The American Music Awards, broadcast live Nov. 24 from Los Angeles, was like a bad acid trip.
Between the baffling medley by rapper Nelly and the country music act Florida Georgia Line, Bill Maher introducing Rihanna, Miley Cyrus singin’ her achy breaky heart out in front of a blinking cat projection, and Pitbull emceeing, it seemed like popular music had reached its nadir.
But the night’s strangest sight occurred fairly early on in the proceedings when the camera panned over to the stars in the seats. There, pop diva Lady Gaga and America’s Sweetheart Taylor Swift were locked in a gesticulation-heavy chat. Seated between them, however, was a man dressed from head-to-toe in black leather. His face was obscured by gigantic shades, and he casually clenched a cigar. He was cracking a slight grin. It was R. Kelly.
Yes, Kelly has been everywhere of late. In April, he was the talk of Coachella after his cameo performance with Phoenix. Last month, he dry-humped Gaga on SNL while they sang their duet “Do What U Want,” and collaborated with Justin Bieber on the innuendo-heavy tune “PYD” (standing for “Put You Down”). He’s got a song in the hit film The Best Man Holiday, and his hip hopera Trapped in the Closet will soon be coming to Broadway. And just last week, Benedict Cumberbatch recited some racy lines from the 46-year-old R&B crooner’s upcoming album Black Panties on Jimmy Kimmel Live, which immediately went viral.
The media does love a good comeback story, but this PR onslaught should strike anyone with any sort of memory as more than a little absurd. This is R. Kelly we’re talking about here. Sure, he’s sold over 50 million albums and been nominated for 24 Grammy Awards (winning three). He posed in a cornfield with his arms spread like wings in the music video for “I Believe I Can Fly,” which served as the theme to the celebrated children’s film Space Jam. And his sex-heavy anthems—“Bump n’ Grind,” “Your Body’s Callin’,” and “Ignition (Remix),” to name a few—are addictive as hell. His latest album, Black Panties, even features songs with the titles “Legs Shakin’,” “Crazy Sex,” and “Marry the Pussy.”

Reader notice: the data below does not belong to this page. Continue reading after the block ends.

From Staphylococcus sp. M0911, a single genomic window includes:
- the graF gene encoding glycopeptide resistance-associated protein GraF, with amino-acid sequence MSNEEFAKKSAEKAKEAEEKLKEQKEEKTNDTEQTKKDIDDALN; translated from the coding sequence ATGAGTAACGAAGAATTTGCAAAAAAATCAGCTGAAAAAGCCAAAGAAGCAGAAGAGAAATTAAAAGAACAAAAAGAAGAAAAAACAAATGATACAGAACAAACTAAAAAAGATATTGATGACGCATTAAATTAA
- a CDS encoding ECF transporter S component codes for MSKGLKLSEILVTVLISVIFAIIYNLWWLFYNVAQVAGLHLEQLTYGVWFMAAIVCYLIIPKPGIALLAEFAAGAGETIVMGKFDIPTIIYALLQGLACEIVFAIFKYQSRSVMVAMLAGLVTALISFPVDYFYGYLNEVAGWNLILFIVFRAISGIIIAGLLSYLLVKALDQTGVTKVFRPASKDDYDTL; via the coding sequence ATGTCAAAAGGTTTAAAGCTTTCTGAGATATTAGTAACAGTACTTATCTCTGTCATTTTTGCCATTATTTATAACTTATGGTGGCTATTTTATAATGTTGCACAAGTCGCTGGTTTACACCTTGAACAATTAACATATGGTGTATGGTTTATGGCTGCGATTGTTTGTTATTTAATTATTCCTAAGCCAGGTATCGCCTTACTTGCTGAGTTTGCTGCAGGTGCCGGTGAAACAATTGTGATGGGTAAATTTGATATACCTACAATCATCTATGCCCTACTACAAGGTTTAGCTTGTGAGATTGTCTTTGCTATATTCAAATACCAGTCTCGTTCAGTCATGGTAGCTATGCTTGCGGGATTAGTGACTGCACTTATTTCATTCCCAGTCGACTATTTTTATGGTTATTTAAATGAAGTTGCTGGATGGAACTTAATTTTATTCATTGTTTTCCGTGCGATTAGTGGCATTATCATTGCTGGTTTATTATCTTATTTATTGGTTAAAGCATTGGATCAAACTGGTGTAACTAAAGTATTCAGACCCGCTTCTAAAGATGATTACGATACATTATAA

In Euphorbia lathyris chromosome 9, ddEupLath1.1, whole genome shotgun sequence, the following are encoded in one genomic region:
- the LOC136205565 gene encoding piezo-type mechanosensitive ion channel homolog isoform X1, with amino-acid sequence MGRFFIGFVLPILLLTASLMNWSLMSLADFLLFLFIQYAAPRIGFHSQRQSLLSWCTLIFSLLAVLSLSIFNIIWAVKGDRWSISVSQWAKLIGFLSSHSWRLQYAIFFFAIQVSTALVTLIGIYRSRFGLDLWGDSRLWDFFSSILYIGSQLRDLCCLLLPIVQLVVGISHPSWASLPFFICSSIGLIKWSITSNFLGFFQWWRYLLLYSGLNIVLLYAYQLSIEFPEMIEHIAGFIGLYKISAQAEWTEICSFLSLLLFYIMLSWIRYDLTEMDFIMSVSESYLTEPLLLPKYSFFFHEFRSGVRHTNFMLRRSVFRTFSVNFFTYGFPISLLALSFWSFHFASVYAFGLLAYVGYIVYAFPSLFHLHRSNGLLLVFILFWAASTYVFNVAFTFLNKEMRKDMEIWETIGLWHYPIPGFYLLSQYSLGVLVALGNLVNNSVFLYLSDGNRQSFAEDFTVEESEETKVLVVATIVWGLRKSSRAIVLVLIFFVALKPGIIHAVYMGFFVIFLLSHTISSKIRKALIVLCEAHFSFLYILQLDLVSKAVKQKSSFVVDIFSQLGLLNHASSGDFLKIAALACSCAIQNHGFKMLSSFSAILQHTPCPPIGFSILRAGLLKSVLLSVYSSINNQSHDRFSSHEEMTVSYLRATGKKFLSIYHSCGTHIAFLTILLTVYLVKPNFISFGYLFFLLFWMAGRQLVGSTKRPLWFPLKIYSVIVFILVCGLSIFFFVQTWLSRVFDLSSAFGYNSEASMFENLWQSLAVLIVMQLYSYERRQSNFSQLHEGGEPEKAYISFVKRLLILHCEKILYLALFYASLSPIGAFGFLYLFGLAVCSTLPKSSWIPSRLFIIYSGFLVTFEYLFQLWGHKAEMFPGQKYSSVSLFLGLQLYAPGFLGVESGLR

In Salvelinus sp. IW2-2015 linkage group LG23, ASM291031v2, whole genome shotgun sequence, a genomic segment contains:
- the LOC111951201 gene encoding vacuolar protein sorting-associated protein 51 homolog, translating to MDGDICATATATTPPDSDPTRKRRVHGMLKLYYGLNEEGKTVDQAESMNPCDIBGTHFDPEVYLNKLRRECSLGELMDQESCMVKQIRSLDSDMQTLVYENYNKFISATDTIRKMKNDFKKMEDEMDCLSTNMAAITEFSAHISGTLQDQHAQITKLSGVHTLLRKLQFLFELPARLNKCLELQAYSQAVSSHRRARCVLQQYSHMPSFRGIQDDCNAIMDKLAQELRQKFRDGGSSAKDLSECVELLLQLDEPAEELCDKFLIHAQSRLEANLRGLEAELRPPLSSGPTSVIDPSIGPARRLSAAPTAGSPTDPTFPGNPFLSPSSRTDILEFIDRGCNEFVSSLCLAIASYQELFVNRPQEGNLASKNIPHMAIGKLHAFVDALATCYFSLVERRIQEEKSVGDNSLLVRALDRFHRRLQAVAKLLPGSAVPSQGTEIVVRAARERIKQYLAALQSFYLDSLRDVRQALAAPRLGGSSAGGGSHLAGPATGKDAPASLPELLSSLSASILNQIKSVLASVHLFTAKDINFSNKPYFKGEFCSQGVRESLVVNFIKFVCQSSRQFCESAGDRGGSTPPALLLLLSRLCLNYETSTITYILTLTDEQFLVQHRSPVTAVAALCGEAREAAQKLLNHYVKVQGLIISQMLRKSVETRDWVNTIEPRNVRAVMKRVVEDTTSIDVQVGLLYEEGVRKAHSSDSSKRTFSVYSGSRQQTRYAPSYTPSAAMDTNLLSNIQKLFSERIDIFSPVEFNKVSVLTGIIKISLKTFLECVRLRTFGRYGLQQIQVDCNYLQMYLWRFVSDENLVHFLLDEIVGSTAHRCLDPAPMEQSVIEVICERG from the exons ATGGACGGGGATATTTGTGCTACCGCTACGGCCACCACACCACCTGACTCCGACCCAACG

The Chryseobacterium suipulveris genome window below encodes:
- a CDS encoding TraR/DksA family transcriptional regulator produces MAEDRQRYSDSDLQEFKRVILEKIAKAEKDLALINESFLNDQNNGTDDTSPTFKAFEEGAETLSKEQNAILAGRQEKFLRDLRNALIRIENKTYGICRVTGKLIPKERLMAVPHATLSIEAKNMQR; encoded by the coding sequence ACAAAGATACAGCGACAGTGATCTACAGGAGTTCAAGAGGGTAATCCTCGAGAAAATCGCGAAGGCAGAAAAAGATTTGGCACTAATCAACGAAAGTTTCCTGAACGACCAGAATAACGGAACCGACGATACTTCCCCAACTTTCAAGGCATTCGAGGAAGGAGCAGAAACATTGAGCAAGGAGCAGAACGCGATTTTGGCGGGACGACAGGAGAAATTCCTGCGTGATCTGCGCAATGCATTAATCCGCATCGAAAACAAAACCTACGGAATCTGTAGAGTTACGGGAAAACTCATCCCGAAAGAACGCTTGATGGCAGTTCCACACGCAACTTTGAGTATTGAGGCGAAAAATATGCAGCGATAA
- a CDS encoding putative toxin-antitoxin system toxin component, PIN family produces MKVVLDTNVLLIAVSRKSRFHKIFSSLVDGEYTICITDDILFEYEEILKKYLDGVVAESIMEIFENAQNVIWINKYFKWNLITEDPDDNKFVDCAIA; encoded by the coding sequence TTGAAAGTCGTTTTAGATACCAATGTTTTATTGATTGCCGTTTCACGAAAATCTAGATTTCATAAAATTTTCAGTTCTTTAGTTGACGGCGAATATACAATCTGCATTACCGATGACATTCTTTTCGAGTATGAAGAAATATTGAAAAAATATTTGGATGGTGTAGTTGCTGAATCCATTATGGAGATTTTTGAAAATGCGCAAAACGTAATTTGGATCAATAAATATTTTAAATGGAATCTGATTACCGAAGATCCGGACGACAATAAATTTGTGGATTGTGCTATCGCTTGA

“I wouldn't say I'm addicted," Kelly recently told The Guardian, about sex. “It's what the world do—they make love, they party, they have sex.”
But Kelly has a dark, dark past that’s long cast a pall over his artistic endeavors.
The stories began circulating in 1994. That year, it was revealed that Kelly, then 27, married his 15-year-old protégé Aaliyah in a secret ceremony, reported the Chicago Sun-Times. Aaliyah told the court she lied about her age on the marriage certificate, claiming she was 18, and the news broke shortly after the release of Aaliyah’s R. Kelly-produced debut album, Age Ain’t Nothing But A Number, whose title track was, ironically, written by Kelly. The Sun-Times reported that members of Aaliyah’s family were “enraged” when they learned of the nuptials, and that both Aaliyah and her family persuaded a judge to annul the marriage shortly thereafter. A source also told the paper that Aaliyah ended all contact with Kelly after the annulment.
“When R. Kelly comes up, she doesn't even speak his name, and nobody's allowed to ask about it at all,” a spokeswoman for Aaliyah told the Sun-Times, in 2000.
In July 1996, Kelly and his entourage were accused of attacking four men in Louisiana during a basketball game at a health club. One of the men needed 110 facial stitches, reported MTV News, and Kelly reached a settlement with the victims soon after. Things got even worse that Christmas for Kelly when Tiffany Hawkins, a young woman from Kelly’s native Chicago, filed suit against Kelly claiming she “suffered personal injuries and severe emotional harm because she had sex with the singer and he encouraged her to participate in group sex with him and other underage girls,” reported the Sun-Times.